Behind locked doors
By Steve Kotecki 21st Space Wing Public Affairs Cheyenne Mountain Air Force Station, Colo. — The blast doors to Cheyenne Mountain Air Force Station,... Behind locked doors
(U.S. Air Force photo by Steve Kotecki) PETERSON AIR FORCE BASE, Colo. — Airmen of the Cheyenne Mountain Air Force Station Medical Aid Station participate in a mass casualty exercise during button-up contingency triage training at the Cheyenne Mountain AFS, Colo., March 3, 2017. The training is designed to stress Cheyenne Mountain AFS medical responders, who are on call from Peterson Air Force Base Medical Clinic to simulate the stress that a future buttoned up mass casualty event could cause.

(U.S. Air Force photo by Steve Kotecki)
PETERSON AIR FORCE BASE, Colo. — Airmen of the Cheyenne Mountain Air Force Station Medical Aid Station participate in a mass casualty exercise during button-up contingency triage training at the Cheyenne Mountain AFS, Colo., March 3, 2017. The training is designed to stress Cheyenne Mountain AFS medical responders, who are on call from Peterson Air Force Base Medical Clinic to simulate the stress that a future buttoned up mass casualty event could cause.

By Steve Kotecki

21st Space Wing Public Affairs

Cheyenne Mountain Air Force Station, Colo. — The blast doors to Cheyenne Mountain Air Force Station, Colorado, are closed. Tech. Sgt. Lynor Hardy, Cheyenne Mountain AFS Medical Aid Station, independent medical technician, and the 21st Medical Dental Group button-up team are standing by. An alarm sounds and Hardy briefs her team. There’s been a simulated explosion in one of the battery bays followed by reports of several casualties on March 3, 2017.

Minutes after the explosion, six Airmen are brought into the makeshift triage center to have their wounds assessed. There are simulated burns, abrasions and severed arteries.

Instead of the chaos that one might expect, Hardy’s team gets to work saving lives, because in this instance, during a Cheyenne Mountain AFS contingency, they’re isolated from the rest of the world for an indefinite amount of time.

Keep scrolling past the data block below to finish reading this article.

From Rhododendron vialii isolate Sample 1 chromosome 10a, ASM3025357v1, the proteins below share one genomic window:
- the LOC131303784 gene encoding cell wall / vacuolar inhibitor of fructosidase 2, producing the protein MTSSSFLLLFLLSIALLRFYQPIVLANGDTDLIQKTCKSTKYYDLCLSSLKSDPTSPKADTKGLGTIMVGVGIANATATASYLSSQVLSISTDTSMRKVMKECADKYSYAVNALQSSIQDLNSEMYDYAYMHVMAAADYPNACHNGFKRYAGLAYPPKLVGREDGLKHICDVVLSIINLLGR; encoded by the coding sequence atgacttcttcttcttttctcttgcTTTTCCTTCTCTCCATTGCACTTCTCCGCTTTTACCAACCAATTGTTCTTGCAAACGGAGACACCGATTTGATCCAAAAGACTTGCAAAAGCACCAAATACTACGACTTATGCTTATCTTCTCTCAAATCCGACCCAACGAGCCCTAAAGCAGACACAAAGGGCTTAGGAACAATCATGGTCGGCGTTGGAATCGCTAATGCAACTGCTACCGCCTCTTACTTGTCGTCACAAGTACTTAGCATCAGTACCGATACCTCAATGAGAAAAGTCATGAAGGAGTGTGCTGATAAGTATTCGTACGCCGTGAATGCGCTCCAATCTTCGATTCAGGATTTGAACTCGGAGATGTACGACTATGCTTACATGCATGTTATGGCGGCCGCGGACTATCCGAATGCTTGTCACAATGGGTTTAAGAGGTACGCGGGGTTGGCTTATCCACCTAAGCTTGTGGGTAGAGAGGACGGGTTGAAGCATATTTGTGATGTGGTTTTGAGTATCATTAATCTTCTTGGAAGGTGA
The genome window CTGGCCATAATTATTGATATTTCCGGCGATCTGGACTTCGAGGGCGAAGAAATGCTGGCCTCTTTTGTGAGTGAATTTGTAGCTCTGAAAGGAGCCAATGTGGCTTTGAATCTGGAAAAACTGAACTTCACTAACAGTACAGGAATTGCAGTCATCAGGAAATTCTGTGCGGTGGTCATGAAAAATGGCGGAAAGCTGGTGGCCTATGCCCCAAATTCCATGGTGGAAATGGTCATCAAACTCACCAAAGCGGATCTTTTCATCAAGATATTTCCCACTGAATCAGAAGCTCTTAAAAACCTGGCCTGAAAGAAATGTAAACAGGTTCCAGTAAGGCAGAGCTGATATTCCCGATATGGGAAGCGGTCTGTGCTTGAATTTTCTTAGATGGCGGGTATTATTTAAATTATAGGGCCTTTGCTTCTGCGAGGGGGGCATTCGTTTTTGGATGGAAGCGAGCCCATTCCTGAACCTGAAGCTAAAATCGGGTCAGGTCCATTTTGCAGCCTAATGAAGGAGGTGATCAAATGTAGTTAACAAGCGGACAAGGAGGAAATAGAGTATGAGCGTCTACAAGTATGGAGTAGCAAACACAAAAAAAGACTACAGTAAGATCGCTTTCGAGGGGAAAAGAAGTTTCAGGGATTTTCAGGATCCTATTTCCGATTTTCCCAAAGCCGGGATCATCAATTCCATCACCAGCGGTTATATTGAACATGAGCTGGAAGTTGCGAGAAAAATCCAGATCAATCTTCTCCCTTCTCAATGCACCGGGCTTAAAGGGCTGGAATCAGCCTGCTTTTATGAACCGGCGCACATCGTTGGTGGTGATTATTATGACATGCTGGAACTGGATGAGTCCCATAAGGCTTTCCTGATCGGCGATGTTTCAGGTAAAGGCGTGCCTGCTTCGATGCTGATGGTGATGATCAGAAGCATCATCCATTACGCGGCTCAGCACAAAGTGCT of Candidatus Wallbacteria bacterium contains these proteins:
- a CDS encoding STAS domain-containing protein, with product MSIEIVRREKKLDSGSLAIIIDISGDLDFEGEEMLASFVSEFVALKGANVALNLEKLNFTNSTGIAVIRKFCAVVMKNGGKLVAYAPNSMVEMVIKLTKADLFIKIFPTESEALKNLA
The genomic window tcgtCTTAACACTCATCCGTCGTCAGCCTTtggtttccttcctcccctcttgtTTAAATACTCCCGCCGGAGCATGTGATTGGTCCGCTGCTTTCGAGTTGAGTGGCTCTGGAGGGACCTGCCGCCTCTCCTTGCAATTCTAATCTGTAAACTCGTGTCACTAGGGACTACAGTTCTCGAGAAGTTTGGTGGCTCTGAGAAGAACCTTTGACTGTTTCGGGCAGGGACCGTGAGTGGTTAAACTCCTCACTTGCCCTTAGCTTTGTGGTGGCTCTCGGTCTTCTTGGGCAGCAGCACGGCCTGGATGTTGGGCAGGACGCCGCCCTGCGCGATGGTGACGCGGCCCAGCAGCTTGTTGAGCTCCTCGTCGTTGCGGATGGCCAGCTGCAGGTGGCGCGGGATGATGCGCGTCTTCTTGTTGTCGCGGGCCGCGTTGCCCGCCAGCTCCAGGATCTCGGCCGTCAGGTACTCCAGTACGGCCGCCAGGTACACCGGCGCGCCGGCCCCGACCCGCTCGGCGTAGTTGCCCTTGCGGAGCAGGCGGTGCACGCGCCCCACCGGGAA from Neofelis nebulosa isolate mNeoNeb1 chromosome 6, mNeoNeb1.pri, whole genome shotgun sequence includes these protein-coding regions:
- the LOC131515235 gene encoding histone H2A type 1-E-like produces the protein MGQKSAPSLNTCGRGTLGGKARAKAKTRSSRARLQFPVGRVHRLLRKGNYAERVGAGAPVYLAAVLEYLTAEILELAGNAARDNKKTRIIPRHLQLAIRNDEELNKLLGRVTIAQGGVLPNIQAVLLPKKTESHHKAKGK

This is the kind of hands-on training Hardy likes to use for her staff. All of the acting victims are dressed up with moulage, a make-up kit similar to Hollywood special effects, to give the wounds a more realistic appearance.

“It’s important to try and make it a little more realistic, that way the stress of the training is amped up a little,” said Hardy.

This triage training, which is done quarterly, is designed to test the responses of the Cheyenne Mountain AFS button-up medical team in the event of a mass casualty situation inside Cheyenne Mountain AFS.

They have a limited staff and in the event that the blast doors close, Hardy’s team will be the only ones with medical training.

“It’s important to stress how cutoff we are inside here if the blast doors close,” said Steve Rose, 721st Mission Support Group deputy director, “coming up here when the doors are closed is basically the same as deploying across the world. We need everyone to be self-sustaining though an event.”

Acting as if they were deployed is what Hardy stresses during her long-term training exercise.

“A lot of the training we do supposes that we triage and treat the patient immediately, then get them to a hospital,” Hardy said “This training is designed to simulate if we were locked in here for more than several weeks, with no access to an outside medical facility.”

On top of physical wounds, the fact that they’re separate from the outside world means that emotional and mental wounds could become an issue, which is why the team also consists of a trained mental health professional.

“We really try to plan for all scenarios here, if the doors get locked, we might be on our own for a while,” said Hardy.

This is the training that ensure that if there are any medical emergencies inside Cheyenne Mountain AFS, all the members of the 21st Space Wing will be in good hands.

Staff Writer